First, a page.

Finding a qualified doctor who knows how to treat adult ADHD is critical for the success of any adult ADHD treatmentstrategy. A doctor who has experience and success treating children with ADHD is not necessarily qualified to treat adults with the disorder.
The ADHD symptoms in adults can look different than those in children. Adults usually do not exhibit hyperactivity in the way children with ADHD do. For example, while hyperactive children cannot sit still and show overt impulsiveness, adult hyperactivity may appear as restlessness, chronic boredom, and a constant need for stimulation. Because of this and other differences, it is important that the doctor treating adult ADHD has specific experience treating adults with the condition.
Where to Find Qualified Adult ADHD Doctors
Talking to your primary care physician is the first step toward finding qualified adult ADHD doctors. Some primary care physicians may feel comfortable diagnosing and treating adult ADHD, but many will refer patients to a trusted specialist. Other types of healthcare professionals who treat adult ADHD include psychiatrists, neurologists, and internists. While psychologists and licensed nurse practitioners can test adults for ADHD, most psychologists cannot prescribe the necessary medications. Psychologists can provide behavior modification therapy as an adjunct therapy to stimulant medication for treating adult ADHD. Some states allow nurse practitioners to prescribe ADHD medications to adults, but many do not.
Asking other adults about their adult ADHD doctor and the level of treatment success they have experienced with him or her is another way of locating an adult ADHD doctor who may be right for you. You might also try searching an online physician finder service for doctors who list that they specifically treat adult ADHD. Adult ADHD doctors, who willingly list this as one of their specialties, likely do have knowledge of treating this disorder in adults.
What to Discuss with Prospective Adult ADHD Doctors
Once you have an appointment with a physician who has experience treating adult ADHD, begin to write down a history of your problems in the past and present issues that lead you to believe you may have ADD. Track down any records of psychologist visits or diagnoses of a behavior disorder in the past to take with you. Talk to your human resources department at work and ask for copies of performance reports if your problems have negatively impacted these reports. These may contain records of excessive tardiness, missed deadlines, poor attention to detail, etc. You may also want to take our free online ADD test to assess your symptoms and print the results to share with your doctor.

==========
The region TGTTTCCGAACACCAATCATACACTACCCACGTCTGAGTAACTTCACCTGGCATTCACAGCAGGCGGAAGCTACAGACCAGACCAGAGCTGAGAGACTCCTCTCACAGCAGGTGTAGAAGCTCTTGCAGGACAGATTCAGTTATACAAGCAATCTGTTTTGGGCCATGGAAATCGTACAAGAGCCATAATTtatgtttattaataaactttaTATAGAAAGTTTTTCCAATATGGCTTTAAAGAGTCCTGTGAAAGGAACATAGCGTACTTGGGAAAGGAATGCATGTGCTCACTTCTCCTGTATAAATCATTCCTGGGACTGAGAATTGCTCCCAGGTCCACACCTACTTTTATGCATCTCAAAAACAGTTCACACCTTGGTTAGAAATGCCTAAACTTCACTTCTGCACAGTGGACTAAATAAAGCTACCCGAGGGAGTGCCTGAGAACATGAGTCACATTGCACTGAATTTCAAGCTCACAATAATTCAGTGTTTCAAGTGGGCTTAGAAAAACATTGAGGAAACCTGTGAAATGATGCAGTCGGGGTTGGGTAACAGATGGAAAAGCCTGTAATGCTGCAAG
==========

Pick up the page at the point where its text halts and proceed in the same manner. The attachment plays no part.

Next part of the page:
You may want to prepare a list of questions for your doctor as well. This list could include questions such as these:
- What treatments do you normally prescribe for adult ADHD?
- What are some possible side effects of stimulant medications commonly used to treat ADHD?
- Will exercise and dietary changes help my ADHD?
- Will I receive behavior modification therapy in addition to prescription medication therapy?
- How long must I remain on therapy (both behavioral and pharmacological)?
- How do I explain my ADHD diagnosis to my family?
- Are there any over-the-counter or herbal medications I should avoid while taking the prescription stimulants used to treat adult ADHD?
Add your own questions to this list as well. Arriving at your appointment well prepared will ensure the best possible outcome and help you evaluate if this physician truly has adequate knowledge of how to treat adult ADHD.
- Created: 10 January 2012
- Last Updated: 23 September 2014